doi:10.1189/jlb.0912461
PMCID: PMC3701116  PMID: 23341539
aging; elderly; inflammaging; mortality
13.  The Polyfunctionality of Human Memory CD8+ T Cells Elicited by Acute and Chronic Virus Infections Is Not Influenced by Age 
PLoS Pathogens  2012;8(12):e1003076.
As humans age, they experience a progressive loss of thymic function and a corresponding shift in the makeup of the circulating CD8+ T cell population from naïve to memory phenotype. These alterations are believed to result in impaired CD8+ T cell responses in older individuals; however, evidence that these global changes impact virus-specific CD8+ T cell immunity in the elderly is lacking. To gain further insight into the functionality of virus-specific CD8+ T cells in older individuals, we interrogated a cohort of individuals who were acutely infected with West Nile virus (WNV) and chronically infected with Epstein Barr virus (EBV) and Cytomegalovirus (CMV). The cohort was stratified into young (<40 yrs), middle-aged (41–59 yrs) and aged (>60 yrs) groups. In the aged cohort, the CD8+ T cell compartment displayed a marked reduction in the frequency of naïve CD8+ T cells and increased frequencies of CD8+ T cells that expressed CD57 and lacked CD28, as previously described. However, we did not observe an influence of age on either the frequency of virus-specific CD8+ T cells within the circulating pool nor their functionality (based on the production of IFNγ, TNFα, IL2, Granzyme B, Perforin and mobilization of CD107a). We did note that CD8+ T cells specific for WNV, CMV or EBV displayed distinct functional profiles, but these differences were unrelated to age. Collectively, these data fail to support the hypothesis that immunosenescence leads to defective CD8+ T cell immunity and suggest that it should be possible to develop CD8+ T cell vaccines to protect aged individuals from infections with novel emerging viruses.
Author Summary
The prevalence and severity of viral infections increases with advanced age, a phenomenon associated with a defective immune system. The thymic output of naïve T cells declines as we age and it is this lack of naïve T cells that is believed to contribute to the inability of the aged to respond to novel infections and develop subsequent memory T cell responses. Here we show that individuals aged 60+ are capable of developing memory CD8+ T cells to West Nile virus, novel pathogen, indistinguishable in terms of polyfunctionality to those of subjects <60 years of age. Furthermore, we show that chronic and life-long infections with CMV and EBV result in similar polyfunctional virus-specific memory CD8+ T cell responses in subjects of all age groups. Our work demonstrates that aged individuals can elicit functional memory CD8+ T cell responses to a new pathogen while maintaining polyfunctional CD8+ T cells against recurrent chronic virus infections. Current vaccine platforms, which rely upon inactivated pathogens or recombinant subunits, are poorly effective in the aged. Our data suggest that live viruses may be more effective vaccine platforms in older humans.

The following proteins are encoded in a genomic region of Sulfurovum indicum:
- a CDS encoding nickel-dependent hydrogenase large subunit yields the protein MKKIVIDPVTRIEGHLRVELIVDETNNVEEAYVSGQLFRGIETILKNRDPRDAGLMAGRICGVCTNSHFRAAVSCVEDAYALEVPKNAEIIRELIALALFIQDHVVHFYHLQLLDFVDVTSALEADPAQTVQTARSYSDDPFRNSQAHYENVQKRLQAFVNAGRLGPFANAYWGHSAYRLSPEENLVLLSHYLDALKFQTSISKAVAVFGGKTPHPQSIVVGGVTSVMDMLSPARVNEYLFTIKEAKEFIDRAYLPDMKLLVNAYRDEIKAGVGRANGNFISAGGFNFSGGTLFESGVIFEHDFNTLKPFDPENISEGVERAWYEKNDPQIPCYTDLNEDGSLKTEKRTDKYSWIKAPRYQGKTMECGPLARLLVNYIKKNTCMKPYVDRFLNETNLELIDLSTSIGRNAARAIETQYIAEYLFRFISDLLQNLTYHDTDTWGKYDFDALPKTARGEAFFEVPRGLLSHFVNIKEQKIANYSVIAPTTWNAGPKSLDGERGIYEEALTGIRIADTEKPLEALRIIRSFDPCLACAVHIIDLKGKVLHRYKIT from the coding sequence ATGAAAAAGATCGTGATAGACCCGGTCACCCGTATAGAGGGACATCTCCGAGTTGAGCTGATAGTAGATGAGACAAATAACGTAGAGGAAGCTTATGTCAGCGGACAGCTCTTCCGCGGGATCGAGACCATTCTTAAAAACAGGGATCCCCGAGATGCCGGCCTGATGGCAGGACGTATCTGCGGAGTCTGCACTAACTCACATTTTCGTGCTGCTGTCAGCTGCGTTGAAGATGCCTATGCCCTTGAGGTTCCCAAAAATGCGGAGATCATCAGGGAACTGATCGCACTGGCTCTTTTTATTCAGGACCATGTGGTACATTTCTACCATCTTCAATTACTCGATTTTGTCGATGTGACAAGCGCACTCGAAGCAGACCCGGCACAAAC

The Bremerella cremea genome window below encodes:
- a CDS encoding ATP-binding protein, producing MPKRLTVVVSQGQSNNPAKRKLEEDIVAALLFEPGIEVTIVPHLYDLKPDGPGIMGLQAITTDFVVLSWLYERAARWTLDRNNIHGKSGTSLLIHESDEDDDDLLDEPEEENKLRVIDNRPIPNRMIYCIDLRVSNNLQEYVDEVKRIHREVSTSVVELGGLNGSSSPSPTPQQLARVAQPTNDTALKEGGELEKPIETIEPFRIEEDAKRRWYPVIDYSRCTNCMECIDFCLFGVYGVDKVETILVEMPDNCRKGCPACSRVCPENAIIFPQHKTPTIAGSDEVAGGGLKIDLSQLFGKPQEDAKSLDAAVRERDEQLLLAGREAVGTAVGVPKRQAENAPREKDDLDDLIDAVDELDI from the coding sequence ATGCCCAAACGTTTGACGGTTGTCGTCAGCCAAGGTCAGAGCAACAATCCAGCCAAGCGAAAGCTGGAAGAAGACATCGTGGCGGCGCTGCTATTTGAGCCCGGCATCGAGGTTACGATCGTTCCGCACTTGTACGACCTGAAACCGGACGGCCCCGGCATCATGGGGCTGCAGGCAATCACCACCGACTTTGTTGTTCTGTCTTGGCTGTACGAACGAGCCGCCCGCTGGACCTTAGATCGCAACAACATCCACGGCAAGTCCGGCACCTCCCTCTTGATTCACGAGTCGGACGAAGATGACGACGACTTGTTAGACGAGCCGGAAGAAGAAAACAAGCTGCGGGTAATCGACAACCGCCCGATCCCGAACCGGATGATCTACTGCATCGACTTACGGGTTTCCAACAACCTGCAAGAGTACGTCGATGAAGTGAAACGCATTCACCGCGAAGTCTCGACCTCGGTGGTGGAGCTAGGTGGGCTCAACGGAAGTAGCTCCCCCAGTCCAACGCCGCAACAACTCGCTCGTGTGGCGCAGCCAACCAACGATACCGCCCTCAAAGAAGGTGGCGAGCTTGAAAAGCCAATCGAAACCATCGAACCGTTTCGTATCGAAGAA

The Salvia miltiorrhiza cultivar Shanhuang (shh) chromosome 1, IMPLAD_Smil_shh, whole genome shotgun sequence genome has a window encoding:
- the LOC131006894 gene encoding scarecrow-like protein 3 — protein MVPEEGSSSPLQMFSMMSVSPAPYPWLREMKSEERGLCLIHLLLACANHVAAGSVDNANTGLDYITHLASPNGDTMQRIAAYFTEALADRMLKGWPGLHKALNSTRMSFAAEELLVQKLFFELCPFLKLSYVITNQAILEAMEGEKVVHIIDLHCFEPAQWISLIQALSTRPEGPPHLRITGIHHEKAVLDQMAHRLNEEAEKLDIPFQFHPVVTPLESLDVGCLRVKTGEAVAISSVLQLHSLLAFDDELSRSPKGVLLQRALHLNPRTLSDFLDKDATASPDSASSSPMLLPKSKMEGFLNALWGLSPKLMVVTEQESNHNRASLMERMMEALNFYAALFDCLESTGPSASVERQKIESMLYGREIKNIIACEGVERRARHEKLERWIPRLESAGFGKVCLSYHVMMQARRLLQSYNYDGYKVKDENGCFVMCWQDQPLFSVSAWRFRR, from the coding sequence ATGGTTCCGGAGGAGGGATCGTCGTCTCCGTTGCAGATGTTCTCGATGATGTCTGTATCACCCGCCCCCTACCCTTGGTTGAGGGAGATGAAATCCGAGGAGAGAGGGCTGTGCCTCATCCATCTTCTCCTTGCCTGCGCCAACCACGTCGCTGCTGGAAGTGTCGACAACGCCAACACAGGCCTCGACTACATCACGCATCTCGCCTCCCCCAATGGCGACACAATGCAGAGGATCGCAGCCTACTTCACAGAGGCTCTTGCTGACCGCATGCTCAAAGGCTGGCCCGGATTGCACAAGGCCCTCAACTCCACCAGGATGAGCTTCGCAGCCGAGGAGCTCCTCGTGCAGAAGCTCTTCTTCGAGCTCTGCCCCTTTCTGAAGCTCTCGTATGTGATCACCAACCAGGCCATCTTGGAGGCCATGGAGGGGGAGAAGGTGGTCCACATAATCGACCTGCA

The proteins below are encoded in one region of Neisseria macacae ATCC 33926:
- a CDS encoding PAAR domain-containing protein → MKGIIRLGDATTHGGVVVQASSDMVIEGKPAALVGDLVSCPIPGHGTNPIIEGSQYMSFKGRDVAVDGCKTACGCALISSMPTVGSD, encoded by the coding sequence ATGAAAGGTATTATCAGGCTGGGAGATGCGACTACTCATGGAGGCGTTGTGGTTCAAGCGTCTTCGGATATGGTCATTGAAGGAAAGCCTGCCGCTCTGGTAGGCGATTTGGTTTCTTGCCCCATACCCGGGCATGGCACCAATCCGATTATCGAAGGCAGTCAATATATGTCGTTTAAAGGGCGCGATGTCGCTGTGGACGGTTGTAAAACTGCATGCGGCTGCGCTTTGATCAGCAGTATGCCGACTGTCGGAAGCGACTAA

doi:10.1371/journal.ppat.1003076
PMCID: PMC3521721  PMID: 23271970
14.  Serological Response to Influenza Vaccination among Children Vaccinated for Multiple Influenza Seasons 
PLoS ONE  2012;7(12):e51498.
Background
To evaluate if, among children aged 3 to 15 years, influenza vaccination for multiple seasons affects the proportion sero-protected.
Methodology/Principal Findings
Participants were 131 healthy children aged 3–15 years. Participants were vaccinated with trivalent inactivated seasonal influenza vaccine (TIV) over the 2005–06, 2006–07 and 2007–8 seasons. Number of seasons vaccinated were categorized as one (2007–08); two (2007–08 and 2006–07 or 2007–08 and 2005–06) or three (2005–06, 2006–07, and 2007–08). Pre- and post-vaccination sera were collected four weeks apart. Antibody titres were determined by hemagglutination inhibition (HAI) assay using antigens to A/Solomon Islands/03/06 (H1N1), A/Wisconsin/67/05 (H3N2) and B/Malaysia/2506/04. The proportions sero-protected were compared by number of seasons vaccinated using cut-points for seroprotection of 1∶40 vs. 1∶320. The proportions of children sero-protected against H1N1 and H3N2 was high (>85%) regardless of number of seasons vaccinated and regardless of cut-point for seroprotection. For B Malaysia there was no change in proportions sero-protected by number of seasons vaccinated; however the proportions protected were lower than for H1N1 and H3N2, and there was a lower proportion sero-protected when the higher, compared to lower, cut-point was used for sero-protection.